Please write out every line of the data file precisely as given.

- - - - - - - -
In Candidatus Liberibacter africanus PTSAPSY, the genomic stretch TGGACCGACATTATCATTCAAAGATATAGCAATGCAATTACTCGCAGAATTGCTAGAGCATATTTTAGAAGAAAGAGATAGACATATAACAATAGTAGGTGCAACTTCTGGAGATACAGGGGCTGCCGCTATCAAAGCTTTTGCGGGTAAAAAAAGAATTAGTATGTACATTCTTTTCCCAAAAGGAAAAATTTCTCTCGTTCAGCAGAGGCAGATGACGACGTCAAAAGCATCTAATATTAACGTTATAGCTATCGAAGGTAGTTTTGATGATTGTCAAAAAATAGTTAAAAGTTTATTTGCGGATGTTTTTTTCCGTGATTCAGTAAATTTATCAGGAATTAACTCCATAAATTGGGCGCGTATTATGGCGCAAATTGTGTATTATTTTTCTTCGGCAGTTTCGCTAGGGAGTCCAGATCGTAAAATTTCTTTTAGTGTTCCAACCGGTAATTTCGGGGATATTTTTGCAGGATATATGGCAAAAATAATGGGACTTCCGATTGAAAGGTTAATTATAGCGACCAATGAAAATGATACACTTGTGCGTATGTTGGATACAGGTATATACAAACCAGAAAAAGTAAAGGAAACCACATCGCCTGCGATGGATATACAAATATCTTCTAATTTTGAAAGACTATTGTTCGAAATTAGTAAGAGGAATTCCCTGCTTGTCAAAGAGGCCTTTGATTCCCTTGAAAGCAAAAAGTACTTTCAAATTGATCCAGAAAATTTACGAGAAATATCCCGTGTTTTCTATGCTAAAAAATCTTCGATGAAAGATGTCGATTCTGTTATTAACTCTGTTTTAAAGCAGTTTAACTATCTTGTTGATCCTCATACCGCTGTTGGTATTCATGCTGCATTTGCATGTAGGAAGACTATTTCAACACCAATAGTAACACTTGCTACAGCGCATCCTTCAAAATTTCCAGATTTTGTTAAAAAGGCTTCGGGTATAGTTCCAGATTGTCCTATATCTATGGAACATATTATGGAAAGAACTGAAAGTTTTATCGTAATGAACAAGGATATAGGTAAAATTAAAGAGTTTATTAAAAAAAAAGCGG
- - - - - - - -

In Candidatus Liberibacter africanus PTSAPSY, the genomic stretch TGGACCGACATTATCATTCAAAGATATAGCAATGCAATTACTCGCAGAATTGCTAGAGCATATTTTAGAAGAAAGAGATAGACATATAACAATAGTAGGTGCAACTTCTGGAGATACAGGGGCTGCCGCTATCAAAGCTTTTGCGGGTAAAAAAAGAATTAGTATGTACATTCTTTTCCCAAAAGGAAAAATTTCTCTCGTTCAGCAGAGGCAGATGACGACGTCAAAAGCATCTAATATTAACGTTATAGCTATCGAAGGTAGTTTTGATGATTGTCAAAAAATAGTTAAAAGTTTATTTGCGGATGTTTTTTTCCGTGATTCAGTAAATTTATCAGGAATTAACTCCATAAATTGGGCGCGTATTATGGCGCAAATTGTGTATTATTTTTCTTCGGCAGTTTCGCTAGGGAGTCCAGATCGTAAAATTTCTTTTAGTGTTCCAACCGGTAATTTCGGGGATATTTTTGCAGGATATATGGCAAAAATAATGGGACTTCCGATTGAAAGGTTAATTATAGCGACCAATGAAAATGATACACTTGTGCGTATGTTGGATACAGGTATATACAAACCAGAAAAAGTAAAGGAAACCACATCGCCTGCGATGGATATACAAATATCTTCTAATTTTGAAAGACTATTGTTCGAAATTAGTAAGAGGAATTCCCTGCTTGTCAAAGAGGCCTTTGATTCCCTTGAAAGCAAAAAGTACTTTCAAATTGATCCAGAAAATTTACGAGAAATATCCCGTGTTTTCTATGCTAAAAAATCTTCGATGAAAGATGTCGATTCTGTTATTAACTCTGTTTTAAAGCAGTTTAACTATCTTGTTGATCCTCATACCGCTGTTGGTATTCATGCTGCATTTGCATGTAGGAAGACTATTTCAACACCAATAGTAACACTTGCTACAGCGCATCCTTCAAAATTTCCAGATTTTGTTAAAAAGGCTTCGGGTATAGTTCCAGATTGTCCTATATCTATGGAACATATTATGGAAAGAACTGAAAGTTTTATCGTAATGAACAAGGATATAGGTAAAATTAAAGAGTTTATTAAAAAAAAAGCGG